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choosing an RX100

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addy landzaat View Drop Down
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Post Options Post Options   Quote addy landzaat Quote  Post ReplyReply Direct Link To This Post Posted: 15 June 2020 at 00:09
Originally posted by Miranda F Miranda F wrote:

For me the RX 100 range are grotesquely overpriced childrens toys. I'm not a Canon fanboy but Canon really know how to make pocket cameras - Sony took a long time to catch up with them and the result is fiddly and breakable. Full marks for cleverness, but very few for engineering quality. Pansonics are much better in almost every respect, especially if you do real photography.
Huh? This needs some more explanation. "Overpriced children's toys" is a nice sound bite, but it is based on, well, what? The original RX100 is 299,- what is overpriced? The Canon G9x is 350,-. Panasonic? They use sequential viewfinders and the lenses on the TZ100 and TZ200 are below par.

You might not like the RX100 cameras, but you need to give us some more information why you do not like them....
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sybersitizen View Drop Down
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Post Options Post Options   Quote sybersitizen Quote  Post ReplyReply Direct Link To This Post Posted: 15 June 2020 at 04:59
Opinions are just that: opinions. Here's mine:

I bought a second-hand RX100III two years ago specifically to use on a very special family excursion through Scotland. It went everywhere we went, in my shirt pocket, and I am 100% happy with the photos it produced. I own six cameras covering three sensor formats, a couple dozen lenses, and lots of other stuff ... but the RX100III is the camera that gets the most use even now.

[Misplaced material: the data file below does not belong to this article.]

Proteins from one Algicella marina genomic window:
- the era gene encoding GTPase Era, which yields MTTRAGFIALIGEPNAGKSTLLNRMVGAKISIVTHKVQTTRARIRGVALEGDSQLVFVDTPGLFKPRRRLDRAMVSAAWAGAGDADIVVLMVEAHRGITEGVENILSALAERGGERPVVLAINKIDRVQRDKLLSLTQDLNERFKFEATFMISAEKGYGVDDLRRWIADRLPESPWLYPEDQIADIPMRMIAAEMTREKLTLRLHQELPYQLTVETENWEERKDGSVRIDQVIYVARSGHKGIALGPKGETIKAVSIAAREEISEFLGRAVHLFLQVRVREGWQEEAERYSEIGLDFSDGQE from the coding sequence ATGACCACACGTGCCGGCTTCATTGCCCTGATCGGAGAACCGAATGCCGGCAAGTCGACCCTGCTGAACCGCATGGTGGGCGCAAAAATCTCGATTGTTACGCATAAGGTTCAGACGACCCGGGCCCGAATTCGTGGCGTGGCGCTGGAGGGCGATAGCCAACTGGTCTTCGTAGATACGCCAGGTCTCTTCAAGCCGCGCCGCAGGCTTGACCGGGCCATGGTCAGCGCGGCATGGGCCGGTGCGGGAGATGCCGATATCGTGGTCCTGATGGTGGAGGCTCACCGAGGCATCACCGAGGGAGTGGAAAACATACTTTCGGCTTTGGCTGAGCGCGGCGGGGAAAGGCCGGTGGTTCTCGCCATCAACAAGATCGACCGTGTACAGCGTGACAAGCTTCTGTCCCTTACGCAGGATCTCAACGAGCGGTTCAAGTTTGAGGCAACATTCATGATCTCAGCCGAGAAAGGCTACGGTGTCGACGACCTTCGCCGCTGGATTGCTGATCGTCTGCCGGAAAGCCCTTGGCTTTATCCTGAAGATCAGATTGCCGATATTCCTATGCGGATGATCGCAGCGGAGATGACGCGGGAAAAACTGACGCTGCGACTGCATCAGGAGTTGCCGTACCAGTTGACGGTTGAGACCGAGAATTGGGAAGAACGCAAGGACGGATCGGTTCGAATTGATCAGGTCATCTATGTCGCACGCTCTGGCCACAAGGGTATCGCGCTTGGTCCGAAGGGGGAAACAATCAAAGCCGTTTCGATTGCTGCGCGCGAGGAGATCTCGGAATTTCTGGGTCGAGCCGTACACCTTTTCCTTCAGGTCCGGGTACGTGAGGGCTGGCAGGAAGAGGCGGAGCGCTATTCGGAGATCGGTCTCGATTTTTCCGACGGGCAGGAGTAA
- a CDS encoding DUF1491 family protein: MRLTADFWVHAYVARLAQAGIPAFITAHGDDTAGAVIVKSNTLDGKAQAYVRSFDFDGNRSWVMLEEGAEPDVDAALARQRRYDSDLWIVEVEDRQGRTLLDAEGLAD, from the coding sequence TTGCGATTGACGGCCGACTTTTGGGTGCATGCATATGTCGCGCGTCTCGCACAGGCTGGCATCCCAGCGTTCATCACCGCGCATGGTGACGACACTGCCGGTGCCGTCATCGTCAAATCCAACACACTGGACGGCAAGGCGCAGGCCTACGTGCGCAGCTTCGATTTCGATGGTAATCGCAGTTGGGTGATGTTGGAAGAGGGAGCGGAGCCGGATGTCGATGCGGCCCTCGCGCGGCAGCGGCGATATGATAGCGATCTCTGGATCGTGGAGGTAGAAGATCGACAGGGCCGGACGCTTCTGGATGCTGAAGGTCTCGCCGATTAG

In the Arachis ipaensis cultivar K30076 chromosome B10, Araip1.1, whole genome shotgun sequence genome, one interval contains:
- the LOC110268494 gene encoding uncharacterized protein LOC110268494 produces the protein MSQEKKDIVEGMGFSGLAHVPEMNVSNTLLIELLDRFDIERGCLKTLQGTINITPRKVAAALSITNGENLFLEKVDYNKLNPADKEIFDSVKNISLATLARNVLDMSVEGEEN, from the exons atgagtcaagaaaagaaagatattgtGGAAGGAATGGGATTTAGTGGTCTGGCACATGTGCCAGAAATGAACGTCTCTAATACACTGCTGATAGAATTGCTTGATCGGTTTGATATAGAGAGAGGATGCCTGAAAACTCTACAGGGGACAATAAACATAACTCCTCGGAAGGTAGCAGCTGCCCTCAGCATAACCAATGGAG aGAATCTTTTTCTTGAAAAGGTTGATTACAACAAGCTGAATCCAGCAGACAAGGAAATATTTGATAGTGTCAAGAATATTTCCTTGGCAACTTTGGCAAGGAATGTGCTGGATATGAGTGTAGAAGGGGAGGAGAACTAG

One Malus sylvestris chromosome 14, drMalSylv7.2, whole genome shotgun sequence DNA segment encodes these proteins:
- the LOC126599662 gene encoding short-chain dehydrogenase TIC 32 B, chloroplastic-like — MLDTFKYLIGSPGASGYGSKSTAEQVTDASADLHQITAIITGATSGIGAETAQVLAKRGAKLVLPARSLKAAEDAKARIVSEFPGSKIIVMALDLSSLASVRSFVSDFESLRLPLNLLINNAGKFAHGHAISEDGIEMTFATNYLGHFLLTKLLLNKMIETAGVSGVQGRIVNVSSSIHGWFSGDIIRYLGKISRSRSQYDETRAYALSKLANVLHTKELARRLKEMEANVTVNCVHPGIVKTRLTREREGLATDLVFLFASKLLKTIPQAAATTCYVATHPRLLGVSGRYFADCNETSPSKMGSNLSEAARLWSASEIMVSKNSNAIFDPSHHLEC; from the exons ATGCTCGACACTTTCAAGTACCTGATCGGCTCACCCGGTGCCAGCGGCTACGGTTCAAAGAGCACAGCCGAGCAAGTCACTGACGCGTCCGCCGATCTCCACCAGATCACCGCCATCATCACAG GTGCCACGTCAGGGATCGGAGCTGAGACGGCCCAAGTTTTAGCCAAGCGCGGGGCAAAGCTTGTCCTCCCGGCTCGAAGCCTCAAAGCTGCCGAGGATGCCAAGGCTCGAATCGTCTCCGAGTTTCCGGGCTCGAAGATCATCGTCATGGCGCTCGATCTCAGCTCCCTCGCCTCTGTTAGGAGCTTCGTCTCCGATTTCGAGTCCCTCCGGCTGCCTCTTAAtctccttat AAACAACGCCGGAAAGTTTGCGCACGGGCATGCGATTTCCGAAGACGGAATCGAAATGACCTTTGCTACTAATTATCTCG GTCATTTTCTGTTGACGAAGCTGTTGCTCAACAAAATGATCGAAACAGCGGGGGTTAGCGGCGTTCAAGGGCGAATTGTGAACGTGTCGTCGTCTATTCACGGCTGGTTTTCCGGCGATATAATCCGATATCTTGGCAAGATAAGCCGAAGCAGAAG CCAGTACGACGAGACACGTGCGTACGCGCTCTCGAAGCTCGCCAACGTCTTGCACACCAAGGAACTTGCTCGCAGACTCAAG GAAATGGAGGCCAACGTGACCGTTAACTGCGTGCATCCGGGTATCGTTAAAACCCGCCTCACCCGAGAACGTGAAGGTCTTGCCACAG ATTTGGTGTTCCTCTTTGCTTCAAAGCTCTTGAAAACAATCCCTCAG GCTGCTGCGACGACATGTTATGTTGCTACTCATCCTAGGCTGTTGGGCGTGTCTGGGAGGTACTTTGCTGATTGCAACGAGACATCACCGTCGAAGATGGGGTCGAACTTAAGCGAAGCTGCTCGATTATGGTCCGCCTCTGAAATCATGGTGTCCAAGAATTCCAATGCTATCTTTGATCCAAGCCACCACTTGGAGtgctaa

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Post Options Post Options   Quote Dopol Quote  Post ReplyReply Direct Link To This Post Posted: 15 June 2020 at 07:58
I do have the RX100M5
It's easy to slip it in my pocket, it gives good results (using not too high ISO) and it got some funny features (toy-like, sure, but funny)
I love it and use it a lot
Be yourself; everyone else is already taken
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dCap View Drop Down
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Post Options Post Options   Quote dCap Quote  Post ReplyReply Direct Link To This Post Posted: 15 June 2020 at 12:44
on the 'over-priced' thing ... I do agree with this for the RX100 VII
it is £1200 in the UK new!!!!!

A Panasonic GX800 with removeable 12-32 lens is £350 NEW. And launched at about £400 I think.
Has a bigger sensor, also does 4K, and has the option to add lots of other lenses.

The RX100 does fit in trousers/pants pocket and no mirrorless can do that. But that is a big premium over my main camera.

My main camera, Pan GX9 is £450 new today (got mine new for £400). I couldn't tripple that asking price for a pocket compact. But I would and did consider the £800 GR III. Seems to be good value especially as they are known for having an amazing lens (I and II, I've not seen much comparison with the newly design III lens - I think it is new?).